“The last legal use of the lower leveVfloor of this building which was approved for “office and professional use” by this department on December 8, 1976. No other approvals or permits have been issued for this level/floor since then,” wrote Tusino in the September 23 letter. “Therefore, you are hereby ordered to cease and desist the use of this level floor for any assembly type use or functions. Failure to do so shall result in fines and court action.”

During the month of August, Framingham Police responded three times in three weeks to 615 Concord Street for large, loud gatherings. Each time, the officers, observed more than 100 people partying in a “club-like” atmosphere, with red solo cups, a DJ, and few attendees wearing face coverings.

The state is still in the middle of a coronavirus pandemic, and the Governor issued an order in August that limited the number of individuals for indoor gatherings to a maximum of 25 people in a single enclosed area, and those that were not related to each other were required to wear a face covering.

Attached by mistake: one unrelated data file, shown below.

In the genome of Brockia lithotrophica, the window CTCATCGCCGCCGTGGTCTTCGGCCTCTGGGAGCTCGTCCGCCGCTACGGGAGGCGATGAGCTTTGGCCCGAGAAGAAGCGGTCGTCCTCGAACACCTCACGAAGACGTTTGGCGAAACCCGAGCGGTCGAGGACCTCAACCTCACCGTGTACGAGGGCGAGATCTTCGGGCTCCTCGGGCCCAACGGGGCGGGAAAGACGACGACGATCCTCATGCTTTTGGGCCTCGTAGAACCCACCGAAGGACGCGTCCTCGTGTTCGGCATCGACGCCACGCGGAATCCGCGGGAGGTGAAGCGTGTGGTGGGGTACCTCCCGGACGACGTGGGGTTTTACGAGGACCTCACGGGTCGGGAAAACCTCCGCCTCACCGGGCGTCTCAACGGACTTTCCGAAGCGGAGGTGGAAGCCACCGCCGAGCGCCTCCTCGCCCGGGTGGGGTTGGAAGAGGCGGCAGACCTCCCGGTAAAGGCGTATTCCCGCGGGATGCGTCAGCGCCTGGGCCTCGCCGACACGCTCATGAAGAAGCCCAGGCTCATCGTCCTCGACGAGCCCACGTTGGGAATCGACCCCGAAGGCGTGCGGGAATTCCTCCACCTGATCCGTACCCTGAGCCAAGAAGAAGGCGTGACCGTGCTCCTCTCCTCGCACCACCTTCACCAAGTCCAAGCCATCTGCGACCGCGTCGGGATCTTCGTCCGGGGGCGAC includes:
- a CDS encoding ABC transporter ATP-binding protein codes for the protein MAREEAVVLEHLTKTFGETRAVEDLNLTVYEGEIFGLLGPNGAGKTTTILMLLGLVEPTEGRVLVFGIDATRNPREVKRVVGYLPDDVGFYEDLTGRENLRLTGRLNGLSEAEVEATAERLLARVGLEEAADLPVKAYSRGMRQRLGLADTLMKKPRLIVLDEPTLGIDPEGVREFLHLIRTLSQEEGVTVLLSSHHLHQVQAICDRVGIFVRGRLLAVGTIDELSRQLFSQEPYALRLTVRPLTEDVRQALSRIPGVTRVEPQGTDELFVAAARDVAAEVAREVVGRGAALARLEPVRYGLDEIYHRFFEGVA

Framingham’s Health Director Sam Wong and Mayor Yvonne Spicer have both said repeatedly large gatherings are contributing to Framingham’s increased COVID cases. In late August, Framingham was named one of the high-risk communities for the coronavirus by the state. Framingham is one of the 6 communities with a high-risk of transmission of the virus that the state is providing assistance to.

At no time, in August did the City issue the property owner with a COVID fine. The City announced on September 14 it would begin issuing $500 fines for property owners and individuals violating the gatherings order. The City of Framingham issued its first $500 fine on September 11.